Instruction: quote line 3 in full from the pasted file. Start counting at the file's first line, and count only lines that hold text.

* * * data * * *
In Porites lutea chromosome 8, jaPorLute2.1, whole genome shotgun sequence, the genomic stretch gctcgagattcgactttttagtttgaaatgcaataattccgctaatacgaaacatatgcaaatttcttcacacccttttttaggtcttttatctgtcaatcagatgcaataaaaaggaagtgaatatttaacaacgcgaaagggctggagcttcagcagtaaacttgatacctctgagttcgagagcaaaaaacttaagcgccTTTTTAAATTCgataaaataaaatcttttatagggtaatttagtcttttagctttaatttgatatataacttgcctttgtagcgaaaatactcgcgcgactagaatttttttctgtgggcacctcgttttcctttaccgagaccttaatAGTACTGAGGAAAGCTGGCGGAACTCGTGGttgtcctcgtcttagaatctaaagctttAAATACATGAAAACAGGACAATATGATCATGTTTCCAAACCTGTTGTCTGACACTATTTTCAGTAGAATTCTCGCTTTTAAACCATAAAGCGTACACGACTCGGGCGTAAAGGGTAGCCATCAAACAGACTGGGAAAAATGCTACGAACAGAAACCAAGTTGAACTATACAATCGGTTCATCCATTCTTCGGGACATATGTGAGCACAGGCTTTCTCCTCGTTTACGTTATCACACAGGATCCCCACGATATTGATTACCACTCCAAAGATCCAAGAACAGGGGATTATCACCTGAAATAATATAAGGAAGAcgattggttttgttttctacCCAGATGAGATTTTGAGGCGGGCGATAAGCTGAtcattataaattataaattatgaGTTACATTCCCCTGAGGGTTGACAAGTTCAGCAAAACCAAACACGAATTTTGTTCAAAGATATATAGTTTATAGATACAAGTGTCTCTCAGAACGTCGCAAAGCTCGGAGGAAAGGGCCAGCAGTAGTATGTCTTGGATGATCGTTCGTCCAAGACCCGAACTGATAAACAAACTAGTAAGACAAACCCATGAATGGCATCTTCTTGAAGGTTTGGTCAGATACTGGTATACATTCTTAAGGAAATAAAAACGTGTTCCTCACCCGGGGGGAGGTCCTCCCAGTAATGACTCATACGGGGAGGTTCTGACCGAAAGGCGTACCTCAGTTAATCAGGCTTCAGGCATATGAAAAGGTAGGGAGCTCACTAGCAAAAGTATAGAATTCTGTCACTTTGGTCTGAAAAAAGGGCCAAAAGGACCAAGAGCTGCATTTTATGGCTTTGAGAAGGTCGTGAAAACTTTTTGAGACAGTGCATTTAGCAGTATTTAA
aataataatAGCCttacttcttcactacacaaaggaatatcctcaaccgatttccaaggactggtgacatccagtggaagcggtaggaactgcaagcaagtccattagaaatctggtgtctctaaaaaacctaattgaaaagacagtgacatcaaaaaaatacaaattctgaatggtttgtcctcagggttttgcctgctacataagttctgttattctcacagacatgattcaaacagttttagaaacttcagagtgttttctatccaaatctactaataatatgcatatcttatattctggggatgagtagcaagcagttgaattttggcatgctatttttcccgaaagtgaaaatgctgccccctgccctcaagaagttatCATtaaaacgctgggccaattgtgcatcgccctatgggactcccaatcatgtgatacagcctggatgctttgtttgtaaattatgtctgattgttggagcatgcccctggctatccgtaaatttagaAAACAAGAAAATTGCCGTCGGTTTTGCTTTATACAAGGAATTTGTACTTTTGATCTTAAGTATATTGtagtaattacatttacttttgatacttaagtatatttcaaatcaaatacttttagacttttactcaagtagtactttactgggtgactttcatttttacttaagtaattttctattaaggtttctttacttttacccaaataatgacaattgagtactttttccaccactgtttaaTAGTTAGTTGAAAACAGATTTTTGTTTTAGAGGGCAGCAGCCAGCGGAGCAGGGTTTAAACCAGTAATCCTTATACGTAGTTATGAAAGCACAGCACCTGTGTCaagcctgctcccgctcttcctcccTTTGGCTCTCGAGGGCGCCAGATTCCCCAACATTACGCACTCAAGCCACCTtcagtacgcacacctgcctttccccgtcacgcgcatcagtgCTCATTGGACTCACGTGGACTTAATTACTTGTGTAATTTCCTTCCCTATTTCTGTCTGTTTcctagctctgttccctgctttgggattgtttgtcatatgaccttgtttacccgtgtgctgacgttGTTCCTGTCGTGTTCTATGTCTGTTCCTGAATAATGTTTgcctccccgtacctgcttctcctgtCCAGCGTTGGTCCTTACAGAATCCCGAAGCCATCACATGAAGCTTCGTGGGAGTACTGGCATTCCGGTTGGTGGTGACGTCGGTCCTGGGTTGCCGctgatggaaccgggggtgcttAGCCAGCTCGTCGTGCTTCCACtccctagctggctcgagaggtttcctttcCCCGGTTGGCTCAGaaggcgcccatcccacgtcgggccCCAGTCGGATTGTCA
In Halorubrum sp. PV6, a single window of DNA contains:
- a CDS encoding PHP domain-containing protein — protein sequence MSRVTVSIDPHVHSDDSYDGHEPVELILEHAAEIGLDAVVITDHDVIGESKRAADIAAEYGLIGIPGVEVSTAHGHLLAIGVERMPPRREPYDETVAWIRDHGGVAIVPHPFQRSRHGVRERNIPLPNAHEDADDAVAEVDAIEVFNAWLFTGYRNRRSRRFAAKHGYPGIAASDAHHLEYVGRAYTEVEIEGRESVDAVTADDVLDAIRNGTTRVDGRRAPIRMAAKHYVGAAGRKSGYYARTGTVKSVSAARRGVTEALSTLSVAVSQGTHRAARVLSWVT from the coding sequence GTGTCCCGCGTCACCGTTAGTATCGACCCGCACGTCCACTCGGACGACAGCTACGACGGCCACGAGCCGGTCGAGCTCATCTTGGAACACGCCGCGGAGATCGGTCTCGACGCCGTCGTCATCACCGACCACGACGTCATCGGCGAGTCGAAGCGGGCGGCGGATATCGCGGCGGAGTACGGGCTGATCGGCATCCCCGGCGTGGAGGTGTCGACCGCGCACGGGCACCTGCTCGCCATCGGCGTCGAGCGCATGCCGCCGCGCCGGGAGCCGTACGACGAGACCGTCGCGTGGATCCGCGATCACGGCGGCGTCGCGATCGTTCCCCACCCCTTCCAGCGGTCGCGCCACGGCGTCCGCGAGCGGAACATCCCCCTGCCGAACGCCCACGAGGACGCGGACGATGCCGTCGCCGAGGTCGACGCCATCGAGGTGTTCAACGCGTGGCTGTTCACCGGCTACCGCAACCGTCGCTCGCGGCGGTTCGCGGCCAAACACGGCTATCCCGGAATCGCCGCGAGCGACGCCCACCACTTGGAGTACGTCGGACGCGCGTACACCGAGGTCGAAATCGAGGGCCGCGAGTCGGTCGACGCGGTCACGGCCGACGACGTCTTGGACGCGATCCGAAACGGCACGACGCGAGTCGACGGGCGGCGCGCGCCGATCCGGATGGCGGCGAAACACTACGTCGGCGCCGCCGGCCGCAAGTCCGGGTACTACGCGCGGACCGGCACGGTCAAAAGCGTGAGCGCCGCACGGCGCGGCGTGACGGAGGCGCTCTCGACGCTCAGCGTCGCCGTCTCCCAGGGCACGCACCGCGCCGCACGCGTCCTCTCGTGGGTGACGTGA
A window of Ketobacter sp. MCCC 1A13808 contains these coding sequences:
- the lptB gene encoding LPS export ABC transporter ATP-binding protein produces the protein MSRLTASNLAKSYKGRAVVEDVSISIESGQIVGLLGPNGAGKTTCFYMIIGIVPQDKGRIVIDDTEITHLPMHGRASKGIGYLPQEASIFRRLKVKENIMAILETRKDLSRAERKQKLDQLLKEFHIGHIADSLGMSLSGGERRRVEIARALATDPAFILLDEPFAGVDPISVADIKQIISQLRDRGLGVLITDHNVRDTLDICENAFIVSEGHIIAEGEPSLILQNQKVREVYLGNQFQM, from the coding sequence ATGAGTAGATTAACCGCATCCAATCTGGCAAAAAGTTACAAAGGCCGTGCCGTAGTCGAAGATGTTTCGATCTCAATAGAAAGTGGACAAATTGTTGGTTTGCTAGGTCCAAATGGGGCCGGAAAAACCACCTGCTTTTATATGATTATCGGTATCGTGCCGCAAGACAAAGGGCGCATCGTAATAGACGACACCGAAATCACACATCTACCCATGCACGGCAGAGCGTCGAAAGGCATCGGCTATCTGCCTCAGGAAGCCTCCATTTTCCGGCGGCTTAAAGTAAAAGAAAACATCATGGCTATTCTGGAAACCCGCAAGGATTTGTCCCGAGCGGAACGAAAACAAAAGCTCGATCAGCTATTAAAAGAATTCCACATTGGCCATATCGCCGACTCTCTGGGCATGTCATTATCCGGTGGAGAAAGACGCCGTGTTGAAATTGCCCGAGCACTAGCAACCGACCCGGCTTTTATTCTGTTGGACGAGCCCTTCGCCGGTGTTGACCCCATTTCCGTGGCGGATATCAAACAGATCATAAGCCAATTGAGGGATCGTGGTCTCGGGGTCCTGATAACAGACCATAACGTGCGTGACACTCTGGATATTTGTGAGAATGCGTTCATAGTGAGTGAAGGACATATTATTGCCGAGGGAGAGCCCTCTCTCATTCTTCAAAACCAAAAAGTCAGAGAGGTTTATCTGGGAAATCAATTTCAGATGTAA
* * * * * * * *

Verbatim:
In Halorubrum sp. PV6, a single window of DNA contains: